Saturday

25th Jun 2022

Opinion

Irish referendum: anger, fear and some hope

  • 'The European Union is doomed to become the world's first super-democracy: direct, transnational and digital' (Photo: ec.europa.eu)

At the outset there was a clear choice for the Irish electorate, when they went to the polls last Thursday for the 9th time on a European issue since 1973. „Yes to Stability“ or „No to Austerity“. And they delivered a clear result: 60.3 percent said 'Yes“, 39.7 percent 'No'.

The turnout hovered just over the majority of the 3 million voters, at 51 percent. As the voting issue was designed as a amendment to the Irish Constitution, the president will now have to authorize the ratification of the European Fiscal Treaty.

Read and decide

Join EUobserver today

Become an expert on Europe

Get instant access to all articles — and 20 years of archives. 14-day free trial.

... or subscribe as a group

Despite the mainly green (yes-leaning) referendum map – just five out of 43 constituencies voted 'No' – this popular vote has revealed profound divisions within Ireland, based on social indicators.

While mostly rural-agrarian and middle-class areas approved the amendment, working class constituencies across the country clearly offered a no-vote, with some neighbourhoods in Dublin West strongly rejecting (up to 90%) the Fiscal Treaty. Such social cleavages are new for Ireland and indicates that the current crisis in Europe is a big challenge even to strong communities like the Irish one.

But this popular vote on the Fiscal Treaty also offers interesting insights into the emotional state of the voters. The No-campaign was based on anger about the consequences of the crisis while the Yes-campaign addressed the fears of many citizens regarding future uncertainties. And as the result made clear, the fear-argument was stronger than the anger-one. A lot of Irish people have high mortgages in euro, which are linked to relatively low interest rates. A possible departure from the common currency could mean even higher debts for many people.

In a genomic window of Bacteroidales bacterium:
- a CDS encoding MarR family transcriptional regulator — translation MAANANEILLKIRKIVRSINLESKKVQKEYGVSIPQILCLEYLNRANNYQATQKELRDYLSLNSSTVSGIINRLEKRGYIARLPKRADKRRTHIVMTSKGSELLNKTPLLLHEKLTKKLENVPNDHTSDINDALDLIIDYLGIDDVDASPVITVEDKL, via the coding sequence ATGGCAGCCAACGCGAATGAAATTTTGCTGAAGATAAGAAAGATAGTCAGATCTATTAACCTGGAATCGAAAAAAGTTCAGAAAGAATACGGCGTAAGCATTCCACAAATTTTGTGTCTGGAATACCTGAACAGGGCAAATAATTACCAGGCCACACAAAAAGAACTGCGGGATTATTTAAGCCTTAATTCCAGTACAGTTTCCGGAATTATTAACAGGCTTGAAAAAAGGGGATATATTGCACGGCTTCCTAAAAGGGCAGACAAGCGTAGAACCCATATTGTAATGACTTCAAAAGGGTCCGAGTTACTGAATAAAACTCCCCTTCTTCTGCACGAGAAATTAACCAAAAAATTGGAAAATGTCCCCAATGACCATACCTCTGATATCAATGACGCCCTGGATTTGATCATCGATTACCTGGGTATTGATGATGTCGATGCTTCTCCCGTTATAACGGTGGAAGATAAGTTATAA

Another element which contributed to the resounding Irish Yes-vote was the lack of so called "red herrings." These are issues unconnected with the ballot question, but which have in earlier EU votes – like the Nice- and Lisbon-Treaty – played decisive roles. In Ireland, such red herrings included neutrality and abortion issues. But these were hard to include in any campaign on the Fiscal Treaty. In a European perspective however, the 31 May referendum produced a rather typical decision, when it comes to votes on Europe in Europe.